I am not the daydreaming librarian.
She sits a few yards behind me, drooling over the circulation desk. It is almost eight o’clock at night, she’s been stranded here since lunch time.
I have three tests to study for and a ton of reading to catch up on. When I lose the energy to focus I turn around and watch her there, thinking. Always thinking, typing on the computer, or reading. As the hours fly by I notice her typing less.
She must be finished with some paperwork, I think to myself. If she is done she should go home. But she is the only librarian at the desk, she can not abandon her duties just yet.
I am also tired. Watching people come and go, observing different study habits. The athlete in the corner has her music up, she is bobbing her head, vigorously typing on her laptop. A group of girls sit in front of me, chatting away like no one has ears. The librarian says nothing.
I have been here too long.
The librarian gets up, I watch her enter the back room. Finally, a vital sign. She’s been unmoved since I arrived. People do not ask her questions. Students these days do not research through large volume collections or need assistance finding scholarly articles. The “Dewey Decimal System” is a foreign tong.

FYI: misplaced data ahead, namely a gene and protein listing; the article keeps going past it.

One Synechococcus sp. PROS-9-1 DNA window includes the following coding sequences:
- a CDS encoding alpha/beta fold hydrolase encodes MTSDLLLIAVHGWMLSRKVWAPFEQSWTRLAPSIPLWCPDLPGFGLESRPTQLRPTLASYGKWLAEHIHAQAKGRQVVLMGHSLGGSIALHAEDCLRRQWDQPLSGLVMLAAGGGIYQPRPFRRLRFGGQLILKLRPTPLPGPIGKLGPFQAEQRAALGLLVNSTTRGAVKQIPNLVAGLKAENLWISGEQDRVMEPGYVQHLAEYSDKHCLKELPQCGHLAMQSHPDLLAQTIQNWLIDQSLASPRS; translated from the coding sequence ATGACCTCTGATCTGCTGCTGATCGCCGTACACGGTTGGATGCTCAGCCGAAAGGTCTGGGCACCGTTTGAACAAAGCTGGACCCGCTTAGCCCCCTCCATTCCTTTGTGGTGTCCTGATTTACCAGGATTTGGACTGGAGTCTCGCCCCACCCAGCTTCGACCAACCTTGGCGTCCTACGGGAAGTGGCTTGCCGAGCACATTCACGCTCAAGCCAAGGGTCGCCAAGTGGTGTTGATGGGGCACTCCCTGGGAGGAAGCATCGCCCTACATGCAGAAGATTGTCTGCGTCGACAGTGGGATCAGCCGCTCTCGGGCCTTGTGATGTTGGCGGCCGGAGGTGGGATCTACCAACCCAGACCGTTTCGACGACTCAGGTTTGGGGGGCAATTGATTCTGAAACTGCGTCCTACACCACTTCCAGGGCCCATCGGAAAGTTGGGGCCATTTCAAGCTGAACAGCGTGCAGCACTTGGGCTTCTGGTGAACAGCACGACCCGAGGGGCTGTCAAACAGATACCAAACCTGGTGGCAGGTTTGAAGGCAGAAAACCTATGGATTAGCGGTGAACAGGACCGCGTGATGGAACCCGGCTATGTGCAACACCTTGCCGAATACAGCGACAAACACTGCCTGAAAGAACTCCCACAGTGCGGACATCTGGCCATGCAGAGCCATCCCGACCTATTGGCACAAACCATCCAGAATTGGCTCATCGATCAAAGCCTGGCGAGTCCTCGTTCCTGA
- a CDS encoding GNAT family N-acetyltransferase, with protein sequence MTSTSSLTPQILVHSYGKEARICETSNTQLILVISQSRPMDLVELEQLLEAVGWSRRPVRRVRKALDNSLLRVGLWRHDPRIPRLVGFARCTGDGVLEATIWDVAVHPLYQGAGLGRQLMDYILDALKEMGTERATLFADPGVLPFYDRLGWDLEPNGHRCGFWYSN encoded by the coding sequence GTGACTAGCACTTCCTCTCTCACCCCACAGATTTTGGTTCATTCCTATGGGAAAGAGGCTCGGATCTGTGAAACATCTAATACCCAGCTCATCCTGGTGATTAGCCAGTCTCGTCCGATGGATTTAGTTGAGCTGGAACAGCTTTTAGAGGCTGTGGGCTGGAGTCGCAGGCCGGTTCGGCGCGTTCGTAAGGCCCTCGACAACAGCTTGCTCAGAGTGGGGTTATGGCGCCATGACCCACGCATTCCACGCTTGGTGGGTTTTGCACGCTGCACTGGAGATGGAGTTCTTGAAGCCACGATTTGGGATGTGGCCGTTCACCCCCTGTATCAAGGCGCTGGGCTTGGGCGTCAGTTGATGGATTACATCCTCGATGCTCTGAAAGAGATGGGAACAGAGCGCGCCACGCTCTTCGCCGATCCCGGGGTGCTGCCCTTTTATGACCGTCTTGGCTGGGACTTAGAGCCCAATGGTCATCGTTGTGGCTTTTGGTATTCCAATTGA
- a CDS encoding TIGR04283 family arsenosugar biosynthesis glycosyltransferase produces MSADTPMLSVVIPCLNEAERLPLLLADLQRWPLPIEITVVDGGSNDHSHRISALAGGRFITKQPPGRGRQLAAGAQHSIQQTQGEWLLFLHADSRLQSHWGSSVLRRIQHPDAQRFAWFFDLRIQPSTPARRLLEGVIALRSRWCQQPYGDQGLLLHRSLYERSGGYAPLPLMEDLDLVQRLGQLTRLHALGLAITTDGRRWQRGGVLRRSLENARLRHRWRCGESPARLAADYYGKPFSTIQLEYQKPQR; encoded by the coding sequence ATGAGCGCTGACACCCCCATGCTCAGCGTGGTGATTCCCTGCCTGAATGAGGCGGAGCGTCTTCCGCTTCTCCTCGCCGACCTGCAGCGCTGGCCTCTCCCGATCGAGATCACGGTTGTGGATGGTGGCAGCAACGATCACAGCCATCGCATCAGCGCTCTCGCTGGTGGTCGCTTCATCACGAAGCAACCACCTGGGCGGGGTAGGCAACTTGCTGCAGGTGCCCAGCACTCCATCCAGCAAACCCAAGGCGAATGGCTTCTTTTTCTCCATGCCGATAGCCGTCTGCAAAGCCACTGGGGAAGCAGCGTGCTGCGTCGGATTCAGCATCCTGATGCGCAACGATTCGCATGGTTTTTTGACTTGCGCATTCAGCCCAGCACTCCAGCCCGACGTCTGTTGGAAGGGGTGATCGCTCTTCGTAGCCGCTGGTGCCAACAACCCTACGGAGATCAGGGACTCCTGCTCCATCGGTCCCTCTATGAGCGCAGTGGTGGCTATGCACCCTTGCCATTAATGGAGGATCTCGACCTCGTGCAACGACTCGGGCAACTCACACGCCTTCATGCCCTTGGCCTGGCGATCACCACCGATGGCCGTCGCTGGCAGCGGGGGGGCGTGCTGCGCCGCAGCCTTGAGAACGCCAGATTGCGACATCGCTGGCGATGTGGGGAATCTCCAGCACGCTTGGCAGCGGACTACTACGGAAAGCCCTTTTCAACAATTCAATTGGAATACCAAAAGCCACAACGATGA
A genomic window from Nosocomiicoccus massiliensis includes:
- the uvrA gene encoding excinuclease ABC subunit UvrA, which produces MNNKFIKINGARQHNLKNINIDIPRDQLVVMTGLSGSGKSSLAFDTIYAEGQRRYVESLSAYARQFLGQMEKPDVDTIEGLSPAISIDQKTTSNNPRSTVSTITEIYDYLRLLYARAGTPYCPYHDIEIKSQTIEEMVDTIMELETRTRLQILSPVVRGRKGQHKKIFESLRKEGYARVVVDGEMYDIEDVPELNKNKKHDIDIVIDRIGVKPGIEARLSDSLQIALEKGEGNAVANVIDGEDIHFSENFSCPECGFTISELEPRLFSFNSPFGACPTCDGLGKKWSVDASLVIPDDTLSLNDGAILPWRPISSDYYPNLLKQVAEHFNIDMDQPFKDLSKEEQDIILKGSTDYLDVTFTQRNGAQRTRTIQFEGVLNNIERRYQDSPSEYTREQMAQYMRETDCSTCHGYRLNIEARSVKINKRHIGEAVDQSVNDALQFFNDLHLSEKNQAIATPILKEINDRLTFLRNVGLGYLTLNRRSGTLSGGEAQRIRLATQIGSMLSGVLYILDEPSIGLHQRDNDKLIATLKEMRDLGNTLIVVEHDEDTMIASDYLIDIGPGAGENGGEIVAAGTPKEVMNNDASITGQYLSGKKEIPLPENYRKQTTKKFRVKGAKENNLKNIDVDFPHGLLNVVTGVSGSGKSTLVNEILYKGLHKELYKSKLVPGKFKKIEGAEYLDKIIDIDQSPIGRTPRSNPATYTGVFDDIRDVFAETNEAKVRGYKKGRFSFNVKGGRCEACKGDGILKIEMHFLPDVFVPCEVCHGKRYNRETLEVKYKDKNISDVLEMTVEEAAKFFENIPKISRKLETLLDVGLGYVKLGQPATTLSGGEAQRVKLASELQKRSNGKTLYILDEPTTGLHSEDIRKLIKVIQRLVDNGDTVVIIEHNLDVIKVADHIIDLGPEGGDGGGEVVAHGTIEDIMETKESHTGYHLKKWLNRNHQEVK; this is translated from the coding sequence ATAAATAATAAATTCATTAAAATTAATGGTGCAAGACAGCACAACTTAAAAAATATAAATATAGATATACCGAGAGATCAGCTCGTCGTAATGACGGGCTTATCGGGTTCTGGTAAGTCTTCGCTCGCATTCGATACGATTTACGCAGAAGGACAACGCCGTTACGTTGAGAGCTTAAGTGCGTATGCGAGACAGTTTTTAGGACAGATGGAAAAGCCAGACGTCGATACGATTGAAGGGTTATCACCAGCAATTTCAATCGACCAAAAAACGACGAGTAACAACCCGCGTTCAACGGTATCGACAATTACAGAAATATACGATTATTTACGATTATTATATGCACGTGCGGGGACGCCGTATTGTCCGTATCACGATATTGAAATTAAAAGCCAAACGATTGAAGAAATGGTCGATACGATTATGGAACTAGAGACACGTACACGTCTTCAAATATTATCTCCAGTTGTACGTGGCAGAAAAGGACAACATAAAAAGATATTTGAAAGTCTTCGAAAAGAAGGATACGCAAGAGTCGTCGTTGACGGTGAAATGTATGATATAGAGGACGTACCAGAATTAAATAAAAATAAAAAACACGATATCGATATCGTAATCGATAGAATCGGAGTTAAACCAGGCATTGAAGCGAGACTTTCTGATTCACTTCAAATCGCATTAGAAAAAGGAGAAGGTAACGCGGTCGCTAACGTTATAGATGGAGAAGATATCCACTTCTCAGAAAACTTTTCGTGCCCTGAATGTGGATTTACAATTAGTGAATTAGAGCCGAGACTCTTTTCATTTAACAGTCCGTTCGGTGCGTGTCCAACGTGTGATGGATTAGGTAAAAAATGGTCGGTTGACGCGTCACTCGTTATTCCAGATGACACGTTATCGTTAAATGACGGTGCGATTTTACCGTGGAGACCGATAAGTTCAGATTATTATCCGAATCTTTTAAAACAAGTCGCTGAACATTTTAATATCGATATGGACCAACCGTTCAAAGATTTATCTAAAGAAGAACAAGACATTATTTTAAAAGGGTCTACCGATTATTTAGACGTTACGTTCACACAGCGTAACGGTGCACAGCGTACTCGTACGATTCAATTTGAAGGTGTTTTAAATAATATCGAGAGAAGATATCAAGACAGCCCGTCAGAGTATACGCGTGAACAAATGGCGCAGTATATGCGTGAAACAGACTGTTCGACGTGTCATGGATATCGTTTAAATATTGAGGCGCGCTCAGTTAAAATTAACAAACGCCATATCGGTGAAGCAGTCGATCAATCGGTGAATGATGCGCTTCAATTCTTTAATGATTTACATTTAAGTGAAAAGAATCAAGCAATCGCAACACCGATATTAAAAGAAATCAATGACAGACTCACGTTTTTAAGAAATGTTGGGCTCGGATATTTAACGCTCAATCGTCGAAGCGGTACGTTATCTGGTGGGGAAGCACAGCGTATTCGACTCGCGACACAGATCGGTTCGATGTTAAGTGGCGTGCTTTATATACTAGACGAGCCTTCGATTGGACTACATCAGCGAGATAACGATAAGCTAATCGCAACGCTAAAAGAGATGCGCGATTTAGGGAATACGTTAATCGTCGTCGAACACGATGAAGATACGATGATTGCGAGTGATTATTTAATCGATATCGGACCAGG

I begin to wonder if the concept of libraries will die out over time. If technology will ever surpass the need for them. Perhaps I will never have the need to check out a book or speak to a librarian for the rest of my life, but there is something I would miss about them.
I enjoy the silence, this peaceful setting filled with knowledge. There will always be a demand for this kind of environment, a quiet place dedicated to learning. It is an ancient idea, but a timeless one.
Someone touches my shoulder, it is the librarian. “Time to call it a day,” she says.
I look around, everyone is gone. The lights have dimmed and we are the only two left. pushing my chair back, we stand face to face. “I couldn’t agree more,” I smile.